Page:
Friends and lovers, I am telling you breaking news: there is a revolution going on at Ryanair! I got to sense that very clearly during my trip to Germany today. But let me start from the beginning.
Almost exactly four years ago, I struggled with packing up my life in two suitcases. That winter, I was deeply saddened to leave a group of friends I had met and grown close to only months before. In January, I was escorted by friends to a Ryanair plane, I had three kilos too much and they wanted me to pay 60 euros for that before I flew into an uncertain future. Now, fours years later, though in February, I find myself in the almost identicial situation – just that everything is turned around. I am doing the same thing from Stockholm to Germany. Essentially, this means only good things: I have suceeded in building a Swedish home that is equally hard to leave as Germany was four years ago.
After Marita had packed my bags with my help (not the other way around) and I had held a last dinner (don’t know how many last dinners I’ve had, but this one was definitely the last before I left), I auctioned off my belongings to my present friends. So many people who are now blessed with new nailpolish, dubbelhäftande tejp and Queen-Silvia-costumes.
This morning, Nicola came by and asked me deep questions about my Swedish life over breakfast. (I enjoy deep questions and am usually the one interrogating people who are leaving.) I think I managed to answer them quite well but I struggled with naming one song to describe the entire time. Something between I love it, Euphoria and Ack Värmeland, du sköna is probably what I could decide on.
I left the house with what felt like 13 bags. In reality, it was four, and I had the luxury of being driven to Skavsta by my friend Ma Te. I highly doubt I would have made it otherwise, given that I could barely lift my luggage onto the band conveyor at the airport. The entire drive I was nervous about Ryanair denying me to board with all my things and I started preparing Ma Te to take back stuff and store it at his place. (This is nothing new for him, when I first left Sweden 2010, he accomodated among other things my sleeping bag for months on end.)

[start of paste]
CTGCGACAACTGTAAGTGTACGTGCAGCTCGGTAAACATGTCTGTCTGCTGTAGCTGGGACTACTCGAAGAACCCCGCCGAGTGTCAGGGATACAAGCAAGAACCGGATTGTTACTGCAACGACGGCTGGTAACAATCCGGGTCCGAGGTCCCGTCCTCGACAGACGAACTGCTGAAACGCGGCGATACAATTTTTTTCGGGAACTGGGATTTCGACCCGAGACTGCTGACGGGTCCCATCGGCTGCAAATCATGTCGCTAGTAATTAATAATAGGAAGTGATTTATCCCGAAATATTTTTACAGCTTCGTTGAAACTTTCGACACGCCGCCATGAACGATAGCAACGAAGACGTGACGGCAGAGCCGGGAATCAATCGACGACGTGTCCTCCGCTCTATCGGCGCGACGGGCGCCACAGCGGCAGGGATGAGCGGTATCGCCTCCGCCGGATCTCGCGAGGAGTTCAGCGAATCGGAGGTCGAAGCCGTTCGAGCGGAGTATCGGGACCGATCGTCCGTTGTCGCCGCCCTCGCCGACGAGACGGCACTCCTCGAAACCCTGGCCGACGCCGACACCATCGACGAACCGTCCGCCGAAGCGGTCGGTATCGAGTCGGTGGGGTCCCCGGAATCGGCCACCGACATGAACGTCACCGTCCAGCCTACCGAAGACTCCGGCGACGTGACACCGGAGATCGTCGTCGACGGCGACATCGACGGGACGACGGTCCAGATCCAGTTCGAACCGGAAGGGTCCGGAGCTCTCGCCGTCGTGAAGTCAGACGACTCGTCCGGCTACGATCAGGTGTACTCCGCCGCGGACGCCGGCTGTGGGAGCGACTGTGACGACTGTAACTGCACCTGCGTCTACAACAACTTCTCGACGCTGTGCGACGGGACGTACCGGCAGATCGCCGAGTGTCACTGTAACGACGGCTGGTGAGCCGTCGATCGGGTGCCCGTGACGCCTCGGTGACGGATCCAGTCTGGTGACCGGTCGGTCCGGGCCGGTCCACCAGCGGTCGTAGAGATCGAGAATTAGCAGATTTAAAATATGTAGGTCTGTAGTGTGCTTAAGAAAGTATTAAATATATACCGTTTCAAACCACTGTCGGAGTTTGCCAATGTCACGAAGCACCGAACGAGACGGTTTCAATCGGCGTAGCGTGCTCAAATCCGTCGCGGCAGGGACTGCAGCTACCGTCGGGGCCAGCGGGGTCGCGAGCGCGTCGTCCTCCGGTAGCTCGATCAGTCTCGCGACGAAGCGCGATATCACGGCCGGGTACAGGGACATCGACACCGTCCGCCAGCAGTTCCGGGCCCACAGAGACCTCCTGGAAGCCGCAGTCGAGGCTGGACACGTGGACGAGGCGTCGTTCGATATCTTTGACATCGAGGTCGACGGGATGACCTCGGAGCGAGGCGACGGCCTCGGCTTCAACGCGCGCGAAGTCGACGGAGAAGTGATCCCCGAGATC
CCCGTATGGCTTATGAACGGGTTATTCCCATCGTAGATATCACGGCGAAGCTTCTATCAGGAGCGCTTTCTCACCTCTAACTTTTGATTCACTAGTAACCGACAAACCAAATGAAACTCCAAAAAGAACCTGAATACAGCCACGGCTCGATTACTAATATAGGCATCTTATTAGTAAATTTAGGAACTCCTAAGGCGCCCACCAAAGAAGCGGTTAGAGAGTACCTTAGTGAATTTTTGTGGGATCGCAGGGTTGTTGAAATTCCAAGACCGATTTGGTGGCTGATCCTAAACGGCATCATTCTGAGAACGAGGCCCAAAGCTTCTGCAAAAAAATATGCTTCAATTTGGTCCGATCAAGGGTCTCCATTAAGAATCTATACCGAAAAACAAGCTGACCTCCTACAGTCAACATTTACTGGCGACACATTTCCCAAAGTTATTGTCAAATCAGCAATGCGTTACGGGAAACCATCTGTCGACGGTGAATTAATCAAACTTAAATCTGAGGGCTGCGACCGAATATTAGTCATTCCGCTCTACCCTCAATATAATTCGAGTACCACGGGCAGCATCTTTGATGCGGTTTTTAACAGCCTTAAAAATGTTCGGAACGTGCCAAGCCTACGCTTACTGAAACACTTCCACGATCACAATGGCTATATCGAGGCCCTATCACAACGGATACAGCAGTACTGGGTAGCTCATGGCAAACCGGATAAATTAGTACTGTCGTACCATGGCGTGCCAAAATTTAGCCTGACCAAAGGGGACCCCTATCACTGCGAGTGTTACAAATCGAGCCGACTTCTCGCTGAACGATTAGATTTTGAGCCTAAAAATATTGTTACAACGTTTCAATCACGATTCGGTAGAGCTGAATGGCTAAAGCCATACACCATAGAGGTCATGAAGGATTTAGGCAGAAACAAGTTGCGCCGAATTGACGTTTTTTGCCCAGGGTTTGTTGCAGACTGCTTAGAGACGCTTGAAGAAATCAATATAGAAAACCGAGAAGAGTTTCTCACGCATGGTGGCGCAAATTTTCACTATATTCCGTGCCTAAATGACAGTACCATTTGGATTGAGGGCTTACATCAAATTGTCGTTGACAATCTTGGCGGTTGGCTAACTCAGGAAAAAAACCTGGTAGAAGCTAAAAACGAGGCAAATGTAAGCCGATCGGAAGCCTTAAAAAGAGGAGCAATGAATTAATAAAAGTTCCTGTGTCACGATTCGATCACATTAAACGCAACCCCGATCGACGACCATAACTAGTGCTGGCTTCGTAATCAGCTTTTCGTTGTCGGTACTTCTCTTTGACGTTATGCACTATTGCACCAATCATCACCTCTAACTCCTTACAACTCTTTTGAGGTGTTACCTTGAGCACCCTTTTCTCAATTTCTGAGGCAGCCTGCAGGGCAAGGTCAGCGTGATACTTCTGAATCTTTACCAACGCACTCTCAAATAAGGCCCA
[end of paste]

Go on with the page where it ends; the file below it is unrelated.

As we made it to the airport just on time and I rush to the check in, I felt the first revolutionary breeze at Ryanair. You need to know that I have flown that airline many, many times. Not because I enjoy it but because it is the fastest way between my preferred destinations. I feel like I live on Skavsta and when I am driving from the airport to Stockholm, I actually recognize every fork on the country road. The flight attendants are familiar faces to me by now (I am not kidding you, today I got to meet Monica again, very pleasant!) and when the plane flies over the Öresund, I look outside and see the shape of Falsterbo and think, “Oh, right, here we are now, not it’s 33 minutes left”. When you are this intimate with Ryanair, you notice every little change. And you certainly notice when the guy behind the counter says, “You can take two pieces of hand luggage” – Helen’s eyes widen – “Ah, don’t worry that it is three kilos too much, they never weigh hand luggage” – Helen holds her breath – “You have an assigned seat now so that you do not have to fight for getting a good spot” – Helen nearly has a heart attack.
What is happening with that airline? Where does the service revolution come from? As if the change from the “If bag is too heavy, bag doesn’t travel!”- policy to disinterest in additional kilos wasn’t shocking enough, the staff was actually nice and cheerful. The revolution peaked in the flight attendant offering me to take a seat in another row, “it’s all empty, if you want to have more space and sit by the window?”
I mean, where is this going, what is next? Will they give you free water to drink soon? Will they print out your boarding passes for you next month? Will they start treating their staff like human beings eventually? At this point, it feels like anything can happen. And I get to be right in the center of where low-cost-airline-history is written – because I am sure there will be a lot of North-Germany-Stockholm going on in my life ahead.